Data from Wallaby Creek flux tower, Victoria.
The Wallaby Creek flux station is located in Kinglake National Park, Victoria, South Eastern Australia: 37? 25? 34.4"S, 145? 11? 14.1"E. The area is assigned the IUCN Category II (National Parks) of the United Nations? list of National Parks and protected areas, which means that park is primarily managed for ecosystem conservation.
The site is approximately 45km north east of Melbourne, lies at an elevation of approximately 720 metres, and is located on the southern edge of the Hume Plateau. The catchment area is dominated by Eucalyptus Regnans or Mountain Ash, the world?s tallest flowering plant (angiosperm). Trees can reach heights of more than 90 metres growing in areas with high rainfall and fertile soil. These trees are well distributed throughout Victoria?s Central Highlands including the Otway Ranges and Strzlecki Ranges; they are also found in Tasmania. The site contains a chronosequence of (20, 80 and 300) stand ages that were established during fires occurring over the last 300 years.
The tower itself is located within an old growth stand with individual trees as old as 300 years. Mountain ash forests are confined to the cool mountain regions with elevations ranging from 460 - 1100m and average rainfalls of 1100-2000mm. The catchment area contains a portion of the Mt Disappointment range, the Divide and the headwaters of Wallaby Creek and Silver Creek, and much of the slopes are characterised as flat to moderate.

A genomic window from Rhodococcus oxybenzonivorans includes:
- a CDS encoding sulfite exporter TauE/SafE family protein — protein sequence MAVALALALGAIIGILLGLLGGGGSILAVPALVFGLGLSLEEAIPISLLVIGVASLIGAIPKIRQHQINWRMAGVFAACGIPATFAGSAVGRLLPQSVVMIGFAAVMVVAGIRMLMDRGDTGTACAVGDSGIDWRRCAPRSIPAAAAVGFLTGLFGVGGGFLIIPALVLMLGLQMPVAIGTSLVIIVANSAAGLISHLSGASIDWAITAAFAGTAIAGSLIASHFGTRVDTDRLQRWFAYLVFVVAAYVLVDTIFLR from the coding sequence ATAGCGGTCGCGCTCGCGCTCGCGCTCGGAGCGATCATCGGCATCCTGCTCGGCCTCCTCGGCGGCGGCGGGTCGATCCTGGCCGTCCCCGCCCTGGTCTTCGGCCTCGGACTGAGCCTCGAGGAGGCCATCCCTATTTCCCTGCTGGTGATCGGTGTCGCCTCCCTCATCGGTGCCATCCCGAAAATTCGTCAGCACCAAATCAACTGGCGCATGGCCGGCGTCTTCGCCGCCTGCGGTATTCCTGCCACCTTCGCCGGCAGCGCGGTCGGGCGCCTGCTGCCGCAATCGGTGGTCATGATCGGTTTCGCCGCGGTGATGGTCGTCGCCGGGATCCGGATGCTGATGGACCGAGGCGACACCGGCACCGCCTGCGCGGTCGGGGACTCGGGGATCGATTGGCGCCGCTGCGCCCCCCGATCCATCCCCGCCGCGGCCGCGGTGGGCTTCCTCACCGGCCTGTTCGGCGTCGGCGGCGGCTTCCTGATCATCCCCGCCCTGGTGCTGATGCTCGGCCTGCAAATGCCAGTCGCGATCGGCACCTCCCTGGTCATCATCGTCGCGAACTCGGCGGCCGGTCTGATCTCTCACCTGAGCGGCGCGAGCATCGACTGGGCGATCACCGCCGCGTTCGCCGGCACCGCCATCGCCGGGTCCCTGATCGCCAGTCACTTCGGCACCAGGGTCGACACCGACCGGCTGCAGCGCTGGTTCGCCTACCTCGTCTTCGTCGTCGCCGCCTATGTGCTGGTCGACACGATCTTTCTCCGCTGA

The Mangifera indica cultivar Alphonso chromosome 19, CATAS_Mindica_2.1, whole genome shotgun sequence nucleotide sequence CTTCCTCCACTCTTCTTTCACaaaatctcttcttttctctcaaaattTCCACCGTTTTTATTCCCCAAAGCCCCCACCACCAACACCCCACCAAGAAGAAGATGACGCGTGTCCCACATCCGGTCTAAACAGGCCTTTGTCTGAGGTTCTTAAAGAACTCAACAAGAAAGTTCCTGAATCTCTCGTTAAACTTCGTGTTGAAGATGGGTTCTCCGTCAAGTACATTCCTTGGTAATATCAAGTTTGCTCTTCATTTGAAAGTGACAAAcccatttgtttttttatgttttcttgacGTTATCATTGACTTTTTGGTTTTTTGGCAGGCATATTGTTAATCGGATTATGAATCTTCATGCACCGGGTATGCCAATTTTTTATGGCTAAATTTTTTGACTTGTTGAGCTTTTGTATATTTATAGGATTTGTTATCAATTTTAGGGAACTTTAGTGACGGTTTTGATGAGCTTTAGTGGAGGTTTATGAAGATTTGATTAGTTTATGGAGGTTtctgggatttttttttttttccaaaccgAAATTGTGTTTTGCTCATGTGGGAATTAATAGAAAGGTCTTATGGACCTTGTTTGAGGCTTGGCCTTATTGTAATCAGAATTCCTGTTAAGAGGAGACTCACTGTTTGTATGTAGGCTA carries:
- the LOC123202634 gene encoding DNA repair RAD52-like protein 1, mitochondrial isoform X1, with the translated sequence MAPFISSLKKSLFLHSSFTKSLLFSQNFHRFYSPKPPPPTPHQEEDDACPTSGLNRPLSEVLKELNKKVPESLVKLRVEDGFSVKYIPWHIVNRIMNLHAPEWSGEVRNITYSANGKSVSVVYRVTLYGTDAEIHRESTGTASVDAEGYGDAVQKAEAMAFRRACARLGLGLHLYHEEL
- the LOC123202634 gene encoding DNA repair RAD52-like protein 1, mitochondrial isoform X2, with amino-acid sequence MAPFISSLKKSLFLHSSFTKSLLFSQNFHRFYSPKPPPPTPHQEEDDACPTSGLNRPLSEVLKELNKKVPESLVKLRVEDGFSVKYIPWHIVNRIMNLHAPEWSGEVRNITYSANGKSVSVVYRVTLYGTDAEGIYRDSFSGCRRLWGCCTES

The major soil type within the forest is krasnozemic soils, which are friable red/brown, with high amounts of organic matter in the upper 20 ? 30cm. However, the composition of krasnozemic soils is not homogenous, but rather a variation with altitude can be observed; lower altitudes inhabit grey-yellow podsolised soils compared to higher altitudes of the Kinglake and Hume plateau where the soil composition is krasnozemic loams. The clay content of these soils increases with depth until at least 200 cm deep, where after a transition soils contain rock fragments.
Bushfires swept through the region in January 2009 destroying the tower. Data from the site has been recorded from May 2010 onwards. As the tower is relatively new, the post fire instrumentation is currently not as diverse when compared to the pre fire instrumentation.
The climate of the study area is classified as a cool, temperate zone, with the highest temperatures occurring during the summer months of December ? February (13.8 ? 22.5?C), whilst the coolest temperatures are experienced in May and August (4.7 ? 9.2?C). Average annual precipitation is 1209mm, with a maximum rainfall occurring in June (Ashton, 2000). The study site experiences foggy conditions after sunset during autumn and winter.
The forest is classed as a tall, wet sclerophyll forest, and the dominant Mountain Ash trees have an average canopy height of 75m. Below the dominant canopy lies a temperate rainforest understorey consisting of Pomaderris aspera and Olearia argophylla species, which are 10-18 metres tall. The lower layers of vegetation are dominated by tree ferns (Cyathea australis and Dicksonia antartica) and extensive tracts of rosette and rhizonic ferns (Polystichum proliferum and Blechnum wattsii) as well as Acacia trees.